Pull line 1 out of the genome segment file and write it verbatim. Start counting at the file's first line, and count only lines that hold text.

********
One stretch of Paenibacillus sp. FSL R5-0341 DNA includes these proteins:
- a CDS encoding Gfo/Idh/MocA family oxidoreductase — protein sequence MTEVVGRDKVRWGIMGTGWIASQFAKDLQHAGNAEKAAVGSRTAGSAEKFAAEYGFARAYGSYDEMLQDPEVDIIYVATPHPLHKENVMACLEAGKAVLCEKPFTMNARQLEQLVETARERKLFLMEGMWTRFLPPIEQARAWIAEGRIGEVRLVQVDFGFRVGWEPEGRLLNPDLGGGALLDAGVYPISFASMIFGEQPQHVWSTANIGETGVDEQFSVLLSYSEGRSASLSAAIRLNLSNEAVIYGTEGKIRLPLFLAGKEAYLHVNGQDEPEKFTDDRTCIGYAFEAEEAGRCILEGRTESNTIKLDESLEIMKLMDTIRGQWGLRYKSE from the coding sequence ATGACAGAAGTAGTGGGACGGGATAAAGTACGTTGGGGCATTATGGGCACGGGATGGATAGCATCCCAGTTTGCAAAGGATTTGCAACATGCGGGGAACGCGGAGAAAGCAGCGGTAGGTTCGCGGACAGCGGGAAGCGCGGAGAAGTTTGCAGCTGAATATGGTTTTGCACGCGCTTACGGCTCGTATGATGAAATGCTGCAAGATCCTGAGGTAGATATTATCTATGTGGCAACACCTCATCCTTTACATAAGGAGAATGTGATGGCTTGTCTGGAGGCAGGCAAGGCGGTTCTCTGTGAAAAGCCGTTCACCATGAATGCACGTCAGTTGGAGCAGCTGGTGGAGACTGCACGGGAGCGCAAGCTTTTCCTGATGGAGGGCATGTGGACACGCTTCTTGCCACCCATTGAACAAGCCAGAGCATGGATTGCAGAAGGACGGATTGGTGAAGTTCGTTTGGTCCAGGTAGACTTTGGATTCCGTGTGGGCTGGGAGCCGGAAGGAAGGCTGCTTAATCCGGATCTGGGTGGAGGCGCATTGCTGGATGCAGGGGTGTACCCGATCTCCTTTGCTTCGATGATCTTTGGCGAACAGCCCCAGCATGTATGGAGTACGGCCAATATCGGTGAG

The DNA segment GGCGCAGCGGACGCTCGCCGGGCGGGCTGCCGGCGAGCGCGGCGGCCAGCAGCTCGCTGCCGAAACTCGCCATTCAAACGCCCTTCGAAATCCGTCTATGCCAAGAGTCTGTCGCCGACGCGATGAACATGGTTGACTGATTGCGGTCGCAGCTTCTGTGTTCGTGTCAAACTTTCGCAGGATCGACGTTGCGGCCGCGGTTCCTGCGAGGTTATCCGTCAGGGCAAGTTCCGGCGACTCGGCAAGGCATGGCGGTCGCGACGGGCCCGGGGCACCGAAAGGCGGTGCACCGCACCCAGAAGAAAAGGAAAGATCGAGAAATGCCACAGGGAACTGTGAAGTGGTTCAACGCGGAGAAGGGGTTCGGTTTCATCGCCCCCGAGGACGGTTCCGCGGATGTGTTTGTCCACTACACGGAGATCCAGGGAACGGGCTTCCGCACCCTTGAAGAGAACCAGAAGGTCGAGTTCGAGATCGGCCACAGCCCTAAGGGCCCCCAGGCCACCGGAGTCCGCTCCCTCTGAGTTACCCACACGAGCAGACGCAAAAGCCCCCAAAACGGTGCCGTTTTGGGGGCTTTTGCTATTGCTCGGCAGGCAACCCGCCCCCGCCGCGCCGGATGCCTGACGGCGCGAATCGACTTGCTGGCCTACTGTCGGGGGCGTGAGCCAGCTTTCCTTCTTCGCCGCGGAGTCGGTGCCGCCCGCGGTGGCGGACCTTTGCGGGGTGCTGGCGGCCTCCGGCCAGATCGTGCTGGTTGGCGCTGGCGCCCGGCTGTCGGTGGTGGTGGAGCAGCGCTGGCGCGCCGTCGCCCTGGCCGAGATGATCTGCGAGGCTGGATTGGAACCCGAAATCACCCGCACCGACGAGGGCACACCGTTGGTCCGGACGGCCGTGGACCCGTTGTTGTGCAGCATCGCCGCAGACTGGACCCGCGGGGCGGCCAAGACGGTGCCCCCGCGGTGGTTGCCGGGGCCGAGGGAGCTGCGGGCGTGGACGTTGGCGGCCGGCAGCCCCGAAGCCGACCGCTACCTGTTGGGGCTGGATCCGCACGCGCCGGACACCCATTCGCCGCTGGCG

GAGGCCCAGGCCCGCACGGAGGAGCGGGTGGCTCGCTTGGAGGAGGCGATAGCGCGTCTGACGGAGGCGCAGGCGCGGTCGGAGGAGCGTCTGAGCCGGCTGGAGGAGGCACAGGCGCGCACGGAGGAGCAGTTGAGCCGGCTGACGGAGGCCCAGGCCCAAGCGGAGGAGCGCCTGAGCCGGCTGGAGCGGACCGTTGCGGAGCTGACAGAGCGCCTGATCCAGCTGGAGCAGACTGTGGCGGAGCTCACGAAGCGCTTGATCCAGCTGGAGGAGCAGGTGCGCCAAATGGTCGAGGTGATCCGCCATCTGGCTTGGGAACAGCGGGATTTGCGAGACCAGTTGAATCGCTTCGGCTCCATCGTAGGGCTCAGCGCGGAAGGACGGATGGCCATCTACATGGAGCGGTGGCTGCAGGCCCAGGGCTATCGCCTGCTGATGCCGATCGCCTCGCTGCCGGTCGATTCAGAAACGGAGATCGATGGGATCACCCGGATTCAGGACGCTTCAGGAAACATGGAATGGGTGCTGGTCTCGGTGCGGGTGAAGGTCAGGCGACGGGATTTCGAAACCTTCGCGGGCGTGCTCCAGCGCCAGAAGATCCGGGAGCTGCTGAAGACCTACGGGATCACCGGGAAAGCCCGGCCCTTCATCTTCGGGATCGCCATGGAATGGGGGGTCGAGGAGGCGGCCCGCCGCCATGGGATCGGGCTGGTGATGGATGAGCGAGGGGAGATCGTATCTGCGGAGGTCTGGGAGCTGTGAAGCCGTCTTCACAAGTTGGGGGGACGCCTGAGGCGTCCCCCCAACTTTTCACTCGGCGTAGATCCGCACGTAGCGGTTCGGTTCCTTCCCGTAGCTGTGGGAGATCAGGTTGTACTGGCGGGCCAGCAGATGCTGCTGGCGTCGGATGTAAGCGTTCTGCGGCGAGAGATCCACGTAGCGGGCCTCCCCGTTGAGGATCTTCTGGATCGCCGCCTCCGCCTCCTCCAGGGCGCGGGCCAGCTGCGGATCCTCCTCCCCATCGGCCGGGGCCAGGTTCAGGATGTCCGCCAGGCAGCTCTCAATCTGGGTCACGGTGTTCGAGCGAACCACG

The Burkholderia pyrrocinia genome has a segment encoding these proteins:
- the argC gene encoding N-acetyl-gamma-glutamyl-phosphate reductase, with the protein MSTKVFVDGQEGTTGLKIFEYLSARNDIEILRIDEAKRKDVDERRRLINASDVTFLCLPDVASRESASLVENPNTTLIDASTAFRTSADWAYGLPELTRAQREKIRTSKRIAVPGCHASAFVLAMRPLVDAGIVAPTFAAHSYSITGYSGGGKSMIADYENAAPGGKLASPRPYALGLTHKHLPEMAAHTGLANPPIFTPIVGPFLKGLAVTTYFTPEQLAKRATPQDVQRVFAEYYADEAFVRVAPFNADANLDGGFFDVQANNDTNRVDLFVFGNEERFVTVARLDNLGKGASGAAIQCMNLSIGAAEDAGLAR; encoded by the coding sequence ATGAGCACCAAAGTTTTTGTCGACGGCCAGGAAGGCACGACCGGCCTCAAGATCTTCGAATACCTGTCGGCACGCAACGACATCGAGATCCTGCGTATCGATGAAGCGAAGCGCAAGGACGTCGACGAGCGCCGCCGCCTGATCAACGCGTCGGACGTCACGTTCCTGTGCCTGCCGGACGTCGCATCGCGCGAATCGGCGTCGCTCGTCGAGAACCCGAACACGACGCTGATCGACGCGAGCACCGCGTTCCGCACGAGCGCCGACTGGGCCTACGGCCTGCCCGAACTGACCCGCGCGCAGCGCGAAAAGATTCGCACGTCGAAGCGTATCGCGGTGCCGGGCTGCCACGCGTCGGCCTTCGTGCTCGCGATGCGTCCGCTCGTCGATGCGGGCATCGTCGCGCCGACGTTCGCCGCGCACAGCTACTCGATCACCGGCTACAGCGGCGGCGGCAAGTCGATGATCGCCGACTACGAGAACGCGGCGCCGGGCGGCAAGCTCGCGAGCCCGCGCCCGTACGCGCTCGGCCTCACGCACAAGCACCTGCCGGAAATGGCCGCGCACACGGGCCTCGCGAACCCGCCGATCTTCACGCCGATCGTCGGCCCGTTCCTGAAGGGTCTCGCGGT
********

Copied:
One stretch of Paenibacillus sp. FSL R5-0341 DNA includes these proteins: